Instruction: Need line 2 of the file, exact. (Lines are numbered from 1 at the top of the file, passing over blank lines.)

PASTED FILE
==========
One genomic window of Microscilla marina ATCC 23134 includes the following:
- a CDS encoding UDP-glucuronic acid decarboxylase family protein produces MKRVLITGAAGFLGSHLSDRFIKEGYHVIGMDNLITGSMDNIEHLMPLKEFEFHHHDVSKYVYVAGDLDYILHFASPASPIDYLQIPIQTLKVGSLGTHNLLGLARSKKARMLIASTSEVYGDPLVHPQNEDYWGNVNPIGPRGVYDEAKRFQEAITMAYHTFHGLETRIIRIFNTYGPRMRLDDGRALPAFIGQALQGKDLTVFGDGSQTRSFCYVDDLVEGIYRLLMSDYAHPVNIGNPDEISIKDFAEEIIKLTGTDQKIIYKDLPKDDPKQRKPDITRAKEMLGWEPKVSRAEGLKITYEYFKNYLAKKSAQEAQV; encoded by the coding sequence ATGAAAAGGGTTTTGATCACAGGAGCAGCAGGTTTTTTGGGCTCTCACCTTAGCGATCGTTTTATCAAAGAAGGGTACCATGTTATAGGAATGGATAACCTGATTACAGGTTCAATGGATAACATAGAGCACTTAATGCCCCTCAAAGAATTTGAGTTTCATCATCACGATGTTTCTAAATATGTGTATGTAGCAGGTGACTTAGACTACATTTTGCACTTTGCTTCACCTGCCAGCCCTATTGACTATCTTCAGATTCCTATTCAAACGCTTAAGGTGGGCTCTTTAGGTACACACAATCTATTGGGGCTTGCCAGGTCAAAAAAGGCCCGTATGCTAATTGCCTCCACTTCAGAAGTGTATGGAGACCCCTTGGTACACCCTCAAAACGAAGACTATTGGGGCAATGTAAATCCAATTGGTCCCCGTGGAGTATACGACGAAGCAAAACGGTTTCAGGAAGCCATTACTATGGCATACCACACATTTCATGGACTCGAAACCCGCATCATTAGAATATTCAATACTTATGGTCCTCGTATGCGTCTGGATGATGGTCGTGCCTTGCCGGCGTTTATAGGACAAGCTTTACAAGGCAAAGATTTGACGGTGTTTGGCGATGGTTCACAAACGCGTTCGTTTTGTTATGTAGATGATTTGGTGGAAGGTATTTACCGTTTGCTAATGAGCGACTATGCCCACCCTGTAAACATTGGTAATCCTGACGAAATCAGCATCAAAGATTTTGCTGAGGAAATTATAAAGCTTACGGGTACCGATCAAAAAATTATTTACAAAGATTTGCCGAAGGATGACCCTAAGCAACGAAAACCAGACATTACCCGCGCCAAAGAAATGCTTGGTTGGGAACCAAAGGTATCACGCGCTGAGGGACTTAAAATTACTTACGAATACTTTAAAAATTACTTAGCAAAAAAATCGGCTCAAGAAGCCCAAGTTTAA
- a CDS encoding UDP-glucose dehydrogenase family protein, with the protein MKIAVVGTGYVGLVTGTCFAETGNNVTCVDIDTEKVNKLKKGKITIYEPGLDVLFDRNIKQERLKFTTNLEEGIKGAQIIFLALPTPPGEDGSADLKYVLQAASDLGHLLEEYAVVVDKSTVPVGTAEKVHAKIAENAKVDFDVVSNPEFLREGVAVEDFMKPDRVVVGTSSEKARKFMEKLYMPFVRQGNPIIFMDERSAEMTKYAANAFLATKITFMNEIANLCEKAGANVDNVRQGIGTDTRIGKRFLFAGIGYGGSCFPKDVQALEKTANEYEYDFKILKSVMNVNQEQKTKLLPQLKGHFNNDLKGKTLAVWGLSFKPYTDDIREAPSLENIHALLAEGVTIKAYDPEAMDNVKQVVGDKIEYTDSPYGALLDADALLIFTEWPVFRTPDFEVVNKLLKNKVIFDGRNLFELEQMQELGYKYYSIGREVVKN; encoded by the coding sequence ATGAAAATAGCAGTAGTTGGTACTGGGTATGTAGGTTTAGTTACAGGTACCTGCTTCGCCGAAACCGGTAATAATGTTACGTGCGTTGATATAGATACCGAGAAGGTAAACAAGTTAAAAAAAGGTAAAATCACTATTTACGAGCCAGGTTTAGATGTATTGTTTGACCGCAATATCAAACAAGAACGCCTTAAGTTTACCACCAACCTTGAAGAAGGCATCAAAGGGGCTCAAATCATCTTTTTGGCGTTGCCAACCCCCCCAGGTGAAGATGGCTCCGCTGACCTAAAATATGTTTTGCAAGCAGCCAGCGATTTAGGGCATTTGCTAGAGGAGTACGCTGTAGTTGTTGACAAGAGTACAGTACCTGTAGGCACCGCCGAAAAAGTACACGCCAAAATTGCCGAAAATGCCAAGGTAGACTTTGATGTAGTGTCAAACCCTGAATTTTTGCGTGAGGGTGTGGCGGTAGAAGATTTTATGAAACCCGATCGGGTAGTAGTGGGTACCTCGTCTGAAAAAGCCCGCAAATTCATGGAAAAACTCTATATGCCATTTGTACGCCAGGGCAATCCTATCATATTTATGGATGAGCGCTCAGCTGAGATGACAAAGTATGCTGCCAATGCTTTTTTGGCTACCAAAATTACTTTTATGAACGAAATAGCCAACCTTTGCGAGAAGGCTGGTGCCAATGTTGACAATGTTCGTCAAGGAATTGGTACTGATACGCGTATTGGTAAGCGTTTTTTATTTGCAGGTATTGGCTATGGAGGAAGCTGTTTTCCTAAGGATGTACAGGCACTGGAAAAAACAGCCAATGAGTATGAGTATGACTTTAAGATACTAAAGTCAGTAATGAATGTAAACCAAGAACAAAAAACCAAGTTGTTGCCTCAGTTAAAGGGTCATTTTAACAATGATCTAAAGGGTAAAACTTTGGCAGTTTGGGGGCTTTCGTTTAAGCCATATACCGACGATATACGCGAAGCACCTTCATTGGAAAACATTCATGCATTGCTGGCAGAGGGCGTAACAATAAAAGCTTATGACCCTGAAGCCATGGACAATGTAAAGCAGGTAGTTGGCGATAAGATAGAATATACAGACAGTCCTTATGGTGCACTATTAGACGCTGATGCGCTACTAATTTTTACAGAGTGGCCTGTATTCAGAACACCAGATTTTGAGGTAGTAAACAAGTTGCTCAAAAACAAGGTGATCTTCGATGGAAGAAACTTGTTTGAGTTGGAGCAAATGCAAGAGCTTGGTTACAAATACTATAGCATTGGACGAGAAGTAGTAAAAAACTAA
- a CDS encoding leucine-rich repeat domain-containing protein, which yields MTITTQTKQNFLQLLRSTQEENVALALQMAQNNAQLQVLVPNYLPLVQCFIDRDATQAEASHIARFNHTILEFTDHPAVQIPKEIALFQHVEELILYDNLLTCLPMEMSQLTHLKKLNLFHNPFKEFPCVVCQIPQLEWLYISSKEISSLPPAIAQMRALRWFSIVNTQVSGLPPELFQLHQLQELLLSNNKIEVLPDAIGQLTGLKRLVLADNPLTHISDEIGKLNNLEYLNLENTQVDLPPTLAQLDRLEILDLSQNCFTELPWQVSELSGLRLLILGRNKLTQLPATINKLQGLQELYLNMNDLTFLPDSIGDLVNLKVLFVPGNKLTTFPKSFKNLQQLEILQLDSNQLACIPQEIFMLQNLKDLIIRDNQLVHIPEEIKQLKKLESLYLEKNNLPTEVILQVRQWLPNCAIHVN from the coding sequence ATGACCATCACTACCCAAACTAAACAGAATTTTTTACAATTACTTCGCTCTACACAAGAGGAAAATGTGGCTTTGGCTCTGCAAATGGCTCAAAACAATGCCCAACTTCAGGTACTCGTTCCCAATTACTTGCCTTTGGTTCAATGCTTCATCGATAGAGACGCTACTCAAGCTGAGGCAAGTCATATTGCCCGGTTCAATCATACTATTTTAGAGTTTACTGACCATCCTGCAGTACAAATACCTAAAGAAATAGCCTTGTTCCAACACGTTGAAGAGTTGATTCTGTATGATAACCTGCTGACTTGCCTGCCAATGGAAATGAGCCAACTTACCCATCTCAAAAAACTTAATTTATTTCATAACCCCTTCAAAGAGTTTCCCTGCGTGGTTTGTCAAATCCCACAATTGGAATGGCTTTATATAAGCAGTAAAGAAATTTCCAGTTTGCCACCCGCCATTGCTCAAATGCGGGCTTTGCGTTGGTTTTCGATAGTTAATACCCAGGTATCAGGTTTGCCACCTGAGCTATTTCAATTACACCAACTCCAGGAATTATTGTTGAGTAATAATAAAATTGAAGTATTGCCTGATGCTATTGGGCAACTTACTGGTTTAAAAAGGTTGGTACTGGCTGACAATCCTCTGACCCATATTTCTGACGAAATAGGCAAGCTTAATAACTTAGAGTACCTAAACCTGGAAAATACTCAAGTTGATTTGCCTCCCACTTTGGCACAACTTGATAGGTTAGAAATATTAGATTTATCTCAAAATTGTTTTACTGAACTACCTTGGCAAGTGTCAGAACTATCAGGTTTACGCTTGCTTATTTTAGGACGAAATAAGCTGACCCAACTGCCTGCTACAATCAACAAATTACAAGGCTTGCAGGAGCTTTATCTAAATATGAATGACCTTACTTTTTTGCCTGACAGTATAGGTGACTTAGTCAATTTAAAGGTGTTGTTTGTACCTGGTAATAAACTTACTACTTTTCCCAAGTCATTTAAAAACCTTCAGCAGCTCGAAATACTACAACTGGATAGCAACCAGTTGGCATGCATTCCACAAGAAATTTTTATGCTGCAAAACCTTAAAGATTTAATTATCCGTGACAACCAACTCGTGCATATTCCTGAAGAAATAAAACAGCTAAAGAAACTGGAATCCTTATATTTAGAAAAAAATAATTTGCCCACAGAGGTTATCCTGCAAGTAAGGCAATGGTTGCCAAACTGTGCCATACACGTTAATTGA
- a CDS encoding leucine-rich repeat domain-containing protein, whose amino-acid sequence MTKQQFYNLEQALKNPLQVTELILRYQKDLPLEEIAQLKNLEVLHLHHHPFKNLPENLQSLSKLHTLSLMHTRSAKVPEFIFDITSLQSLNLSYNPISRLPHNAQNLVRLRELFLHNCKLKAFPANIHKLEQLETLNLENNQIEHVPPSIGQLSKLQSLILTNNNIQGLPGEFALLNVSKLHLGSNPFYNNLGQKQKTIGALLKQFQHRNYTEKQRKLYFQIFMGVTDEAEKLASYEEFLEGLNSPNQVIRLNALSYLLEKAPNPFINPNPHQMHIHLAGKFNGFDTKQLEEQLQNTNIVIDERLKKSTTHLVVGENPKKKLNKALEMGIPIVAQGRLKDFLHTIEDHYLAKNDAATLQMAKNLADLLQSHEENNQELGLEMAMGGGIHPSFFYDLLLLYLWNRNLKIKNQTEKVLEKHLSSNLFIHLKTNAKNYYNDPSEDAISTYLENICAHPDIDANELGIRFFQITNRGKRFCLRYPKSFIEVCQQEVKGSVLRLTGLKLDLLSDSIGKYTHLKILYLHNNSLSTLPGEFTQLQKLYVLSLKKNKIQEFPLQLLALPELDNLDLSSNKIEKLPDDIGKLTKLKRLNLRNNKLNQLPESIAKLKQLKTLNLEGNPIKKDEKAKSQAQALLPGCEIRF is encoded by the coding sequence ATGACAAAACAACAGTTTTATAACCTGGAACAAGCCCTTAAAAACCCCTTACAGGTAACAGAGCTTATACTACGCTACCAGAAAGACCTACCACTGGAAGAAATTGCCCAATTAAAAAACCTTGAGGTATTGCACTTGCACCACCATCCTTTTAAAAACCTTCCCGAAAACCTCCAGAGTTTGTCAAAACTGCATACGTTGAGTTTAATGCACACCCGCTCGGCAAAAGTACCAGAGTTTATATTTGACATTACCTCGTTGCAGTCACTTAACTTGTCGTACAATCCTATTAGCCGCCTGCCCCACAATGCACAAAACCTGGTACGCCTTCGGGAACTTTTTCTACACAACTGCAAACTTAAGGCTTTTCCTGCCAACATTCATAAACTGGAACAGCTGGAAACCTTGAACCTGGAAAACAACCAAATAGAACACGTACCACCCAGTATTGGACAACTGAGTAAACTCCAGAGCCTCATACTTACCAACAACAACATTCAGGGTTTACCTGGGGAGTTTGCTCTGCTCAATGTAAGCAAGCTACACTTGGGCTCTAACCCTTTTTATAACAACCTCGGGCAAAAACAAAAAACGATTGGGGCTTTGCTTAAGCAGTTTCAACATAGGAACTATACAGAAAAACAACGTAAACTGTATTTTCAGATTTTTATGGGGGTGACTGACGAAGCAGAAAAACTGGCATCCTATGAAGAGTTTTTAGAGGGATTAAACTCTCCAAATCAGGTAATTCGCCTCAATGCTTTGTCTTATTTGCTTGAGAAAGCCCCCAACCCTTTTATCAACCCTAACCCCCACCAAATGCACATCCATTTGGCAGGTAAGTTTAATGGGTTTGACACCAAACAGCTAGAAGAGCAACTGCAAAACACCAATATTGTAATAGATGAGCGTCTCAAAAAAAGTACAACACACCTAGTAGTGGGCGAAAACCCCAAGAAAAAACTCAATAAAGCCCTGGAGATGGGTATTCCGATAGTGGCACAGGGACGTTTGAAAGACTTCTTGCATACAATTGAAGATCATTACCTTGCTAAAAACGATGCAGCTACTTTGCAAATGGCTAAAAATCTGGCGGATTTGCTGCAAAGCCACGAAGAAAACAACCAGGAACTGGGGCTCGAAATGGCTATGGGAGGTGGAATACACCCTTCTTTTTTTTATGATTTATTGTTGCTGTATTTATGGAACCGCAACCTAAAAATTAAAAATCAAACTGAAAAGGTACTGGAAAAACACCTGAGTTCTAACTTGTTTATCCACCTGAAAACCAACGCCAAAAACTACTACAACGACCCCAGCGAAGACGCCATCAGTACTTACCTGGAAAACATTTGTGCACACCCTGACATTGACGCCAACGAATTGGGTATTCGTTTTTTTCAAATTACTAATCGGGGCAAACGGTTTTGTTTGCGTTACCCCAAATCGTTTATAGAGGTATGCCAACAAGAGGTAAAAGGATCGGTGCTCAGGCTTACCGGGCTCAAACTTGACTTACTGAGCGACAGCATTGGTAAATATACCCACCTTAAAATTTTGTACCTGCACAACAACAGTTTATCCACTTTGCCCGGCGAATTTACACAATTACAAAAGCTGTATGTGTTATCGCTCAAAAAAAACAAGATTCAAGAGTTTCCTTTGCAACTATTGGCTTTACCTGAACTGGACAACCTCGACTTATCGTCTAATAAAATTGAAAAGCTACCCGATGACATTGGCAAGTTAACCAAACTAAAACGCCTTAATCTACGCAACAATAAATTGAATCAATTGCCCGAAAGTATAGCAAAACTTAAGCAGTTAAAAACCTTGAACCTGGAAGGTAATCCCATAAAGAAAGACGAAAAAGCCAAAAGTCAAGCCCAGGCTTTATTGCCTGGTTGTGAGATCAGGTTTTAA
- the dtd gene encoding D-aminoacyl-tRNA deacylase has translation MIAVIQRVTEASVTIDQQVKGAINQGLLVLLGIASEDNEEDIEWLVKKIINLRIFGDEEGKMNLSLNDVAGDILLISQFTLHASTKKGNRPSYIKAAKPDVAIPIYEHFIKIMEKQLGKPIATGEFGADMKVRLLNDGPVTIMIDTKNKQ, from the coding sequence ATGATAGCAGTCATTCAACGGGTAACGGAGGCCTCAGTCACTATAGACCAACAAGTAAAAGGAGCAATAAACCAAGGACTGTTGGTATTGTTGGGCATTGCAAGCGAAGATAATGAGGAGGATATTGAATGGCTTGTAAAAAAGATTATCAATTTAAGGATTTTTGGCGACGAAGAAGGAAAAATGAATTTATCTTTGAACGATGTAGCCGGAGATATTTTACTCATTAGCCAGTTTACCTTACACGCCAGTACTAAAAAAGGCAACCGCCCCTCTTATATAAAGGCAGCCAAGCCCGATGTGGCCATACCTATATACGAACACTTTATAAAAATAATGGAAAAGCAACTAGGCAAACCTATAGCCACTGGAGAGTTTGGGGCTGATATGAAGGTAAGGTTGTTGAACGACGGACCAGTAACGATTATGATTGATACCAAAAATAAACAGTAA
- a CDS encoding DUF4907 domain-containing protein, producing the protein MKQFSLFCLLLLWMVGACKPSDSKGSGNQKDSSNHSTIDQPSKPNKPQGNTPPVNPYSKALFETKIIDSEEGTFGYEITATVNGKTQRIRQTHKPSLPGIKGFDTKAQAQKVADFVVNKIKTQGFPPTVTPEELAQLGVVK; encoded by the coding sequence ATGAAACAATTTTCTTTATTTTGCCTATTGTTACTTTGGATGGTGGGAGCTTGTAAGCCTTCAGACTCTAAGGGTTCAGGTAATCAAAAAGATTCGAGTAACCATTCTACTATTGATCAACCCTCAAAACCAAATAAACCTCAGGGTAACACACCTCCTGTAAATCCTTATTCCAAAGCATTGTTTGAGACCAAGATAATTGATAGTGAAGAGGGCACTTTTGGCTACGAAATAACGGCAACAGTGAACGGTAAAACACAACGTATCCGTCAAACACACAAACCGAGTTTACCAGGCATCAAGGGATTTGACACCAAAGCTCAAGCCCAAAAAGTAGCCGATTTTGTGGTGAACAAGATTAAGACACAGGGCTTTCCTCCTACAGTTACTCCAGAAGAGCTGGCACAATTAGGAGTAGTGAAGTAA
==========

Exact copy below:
- a CDS encoding UDP-glucuronic acid decarboxylase family protein produces MKRVLITGAAGFLGSHLSDRFIKEGYHVIGMDNLITGSMDNIEHLMPLKEFEFHHHDVSKYVYVAGDLDYILHFASPASPIDYLQIPIQTLKVGSLGTHNLLGLARSKKARMLIASTSEVYGDPLVHPQNEDYWGNVNPIGPRGVYDEAKRFQEAITMAYHTFHGLETRIIRIFNTYGPRMRLDDGRALPAFIGQALQGKDLTVFGDGSQTRSFCYVDDLVEGIYRLLMSDYAHPVNIGNPDEISIKDFAEEIIKLTGTDQKIIYKDLPKDDPKQRKPDITRAKEMLGWEPKVSRAEGLKITYEYFKNYLAKKSAQEAQV; encoded by the coding sequence ATGAAAAGGGTTTTGATCACAGGAGCAGCAGGTTTTTTGGGCTCTCACCTTAGCGATCGTTTTATCAAAGAAGGGTACCATGTTATAGGAATGGATAACCTGATTACAGGTTCAATGGATAACATAGAGCACTTAATGCCCCTCAAAGAATTTGAGTTTCATCATCACGATGTTTCTAAATATGTGTATGTAGCAGGTGACTTAGACTACATTTTGCACTTTGCTTCACCTGCCAGCCCTATTGACTATCTTCAGATTCCTATTCAAACGCTTAAGGTGGGCTCTTTAGGTACACACAATCTATTGGGGCTTGCCAGGTCAAAAAAGGCCCGTATGCTAATTGCCTCCACTTCAGAAGTGTATGGAGACCCCTTGGTACACCCTCAAAACGAAGACTATTGGGGCAATGTAAATCCAATTGGTCCCCGTGGAGTATACGACGAAGCAAAACGGTTTCAGGAAGCCATTACTATGGCATACCACACATTTCATGGACTCGAAACCCGCATCATTAGAATATTCAATACTTATGGTCCTCGTATGCGTCTGGATGATGGTCGTGCCTTGCCGGCGTTTATAGGACAAGCTTTACAAGGCAAAGATTTGACGGTGTTTGGCGATGGTTCACAAACGCGTTCGTTTTGTTATGTAGATGATTTGGTGGAAGGTATTTACCGTTTGCTAATGAGCGACTATGCCCACCCTGTAAACATTGGTAATCCTGACGAAATCAGCATCAAAGATTTTGCTGAGGAAATTATAAAGCTTACGGGTACCGATCAAAAAATTATTTACAAAGATTTGCCGAAGGATGACCCTAAGCAACGAAAACCAGACATTACCCGCGCCAAAGAAATGCTTGGTTGGGAACCAAAGGTATCACGCGCTGAGGGACTTAAAATTACTTACGAATACTTTAAAAATTACTTAGCAAAAAAATCGGCTCAAGAAGCCCAAGTTTAA